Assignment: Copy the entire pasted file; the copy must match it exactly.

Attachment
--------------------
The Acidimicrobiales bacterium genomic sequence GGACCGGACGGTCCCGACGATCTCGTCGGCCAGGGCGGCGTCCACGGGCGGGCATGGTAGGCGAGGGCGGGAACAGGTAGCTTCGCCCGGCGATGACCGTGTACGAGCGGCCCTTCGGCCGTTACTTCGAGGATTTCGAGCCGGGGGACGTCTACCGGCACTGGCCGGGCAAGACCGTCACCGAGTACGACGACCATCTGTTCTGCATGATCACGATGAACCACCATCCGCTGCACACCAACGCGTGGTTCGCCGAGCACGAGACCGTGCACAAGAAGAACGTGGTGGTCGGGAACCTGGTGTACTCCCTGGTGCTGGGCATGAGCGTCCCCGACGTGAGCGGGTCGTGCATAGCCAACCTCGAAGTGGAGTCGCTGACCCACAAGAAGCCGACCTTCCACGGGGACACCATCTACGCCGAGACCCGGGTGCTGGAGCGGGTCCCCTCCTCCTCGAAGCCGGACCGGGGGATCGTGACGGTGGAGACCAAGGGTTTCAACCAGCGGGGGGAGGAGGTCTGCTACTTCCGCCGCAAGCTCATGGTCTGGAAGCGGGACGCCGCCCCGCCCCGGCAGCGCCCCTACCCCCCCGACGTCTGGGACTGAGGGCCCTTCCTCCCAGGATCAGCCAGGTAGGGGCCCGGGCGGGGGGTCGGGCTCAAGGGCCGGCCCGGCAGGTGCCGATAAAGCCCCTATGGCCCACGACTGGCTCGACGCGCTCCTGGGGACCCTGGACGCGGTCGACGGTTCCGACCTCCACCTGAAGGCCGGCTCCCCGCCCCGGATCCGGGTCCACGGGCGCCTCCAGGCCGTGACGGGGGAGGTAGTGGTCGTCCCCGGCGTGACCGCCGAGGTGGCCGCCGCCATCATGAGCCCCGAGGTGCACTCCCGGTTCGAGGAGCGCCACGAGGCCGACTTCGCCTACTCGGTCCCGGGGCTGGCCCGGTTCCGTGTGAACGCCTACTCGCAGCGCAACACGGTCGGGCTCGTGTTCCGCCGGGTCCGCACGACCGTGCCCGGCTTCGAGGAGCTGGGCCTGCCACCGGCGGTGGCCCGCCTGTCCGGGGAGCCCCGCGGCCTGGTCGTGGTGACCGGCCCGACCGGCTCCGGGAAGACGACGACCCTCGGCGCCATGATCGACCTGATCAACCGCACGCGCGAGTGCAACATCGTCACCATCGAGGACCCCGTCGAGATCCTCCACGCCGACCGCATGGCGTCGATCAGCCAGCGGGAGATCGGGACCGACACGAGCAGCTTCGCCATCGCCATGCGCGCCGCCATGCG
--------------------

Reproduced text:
The Acidimicrobiales bacterium genomic sequence GGACCGGACGGTCCCGACGATCTCGTCGGCCAGGGCGGCGTCCACGGGCGGGCATGGTAGGCGAGGGCGGGAACAGGTAGCTTCGCCCGGCGATGACCGTGTACGAGCGGCCCTTCGGCCGTTACTTCGAGGATTTCGAGCCGGGGGACGTCTACCGGCACTGGCCGGGCAAGACCGTCACCGAGTACGACGACCATCTGTTCTGCATGATCACGATGAACCACCATCCGCTGCACACCAACGCGTGGTTCGCCGAGCACGAGACCGTGCACAAGAAGAACGTGGTGGTCGGGAACCTGGTGTACTCCCTGGTGCTGGGCATGAGCGTCCCCGACGTGAGCGGGTCGTGCATAGCCAACCTCGAAGTGGAGTCGCTGACCCACAAGAAGCCGACCTTCCACGGGGACACCATCTACGCCGAGACCCGGGTGCTGGAGCGGGTCCCCTCCTCCTCGAAGCCGGACCGGGGGATCGTGACGGTGGAGACCAAGGGTTTCAACCAGCGGGGGGAGGAGGTCTGCTACTTCCGCCGCAAGCTCATGGTCTGGAAGCGGGACGCCGCCCCGCCCCGGCAGCGCCCCTACCCCCCCGACGTCTGGGACTGAGGGCCCTTCCTCCCAGGATCAGCCAGGTAGGGGCCCGGGCGGGGGGTCGGGCTCAAGGGCCGGCCCGGCAGGTGCCGATAAAGCCCCTATGGCCCACGACTGGCTCGACGCGCTCCTGGGGACCCTGGACGCGGTCGACGGTTCCGACCTCCACCTGAAGGCCGGCTCCCCGCCCCGGATCCGGGTCCACGGGCGCCTCCAGGCCGTGACGGGGGAGGTAGTGGTCGTCCCCGGCGTGACCGCCGAGGTGGCCGCCGCCATCATGAGCCCCGAGGTGCACTCCCGGTTCGAGGAGCGCCACGAGGCCGACTTCGCCTACTCGGTCCCGGGGCTGGCCCGGTTCCGTGTGAACGCCTACTCGCAGCGCAACACGGTCGGGCTCGTGTTCCGCCGGGTCCGCACGACCGTGCCCGGCTTCGAGGAGCTGGGCCTGCCACCGGCGGTGGCCCGCCTGTCCGGGGAGCCCCGCGGCCTGGTCGTGGTGACCGGCCCGACCGGCTCCGGGAAGACGACGACCCTCGGCGCCATGATCGACCTGATCAACCGCACGCGCGAGTGCAACATCGTCACCATCGAGGACCCCGTCGAGATCCTCCACGCCGACCGCATGGCGTCGATCAGCCAGCGGGAGATCGGGACCGACACGAGCAGCTTCGCCATCGCCATGCGCGCCGCCATGCG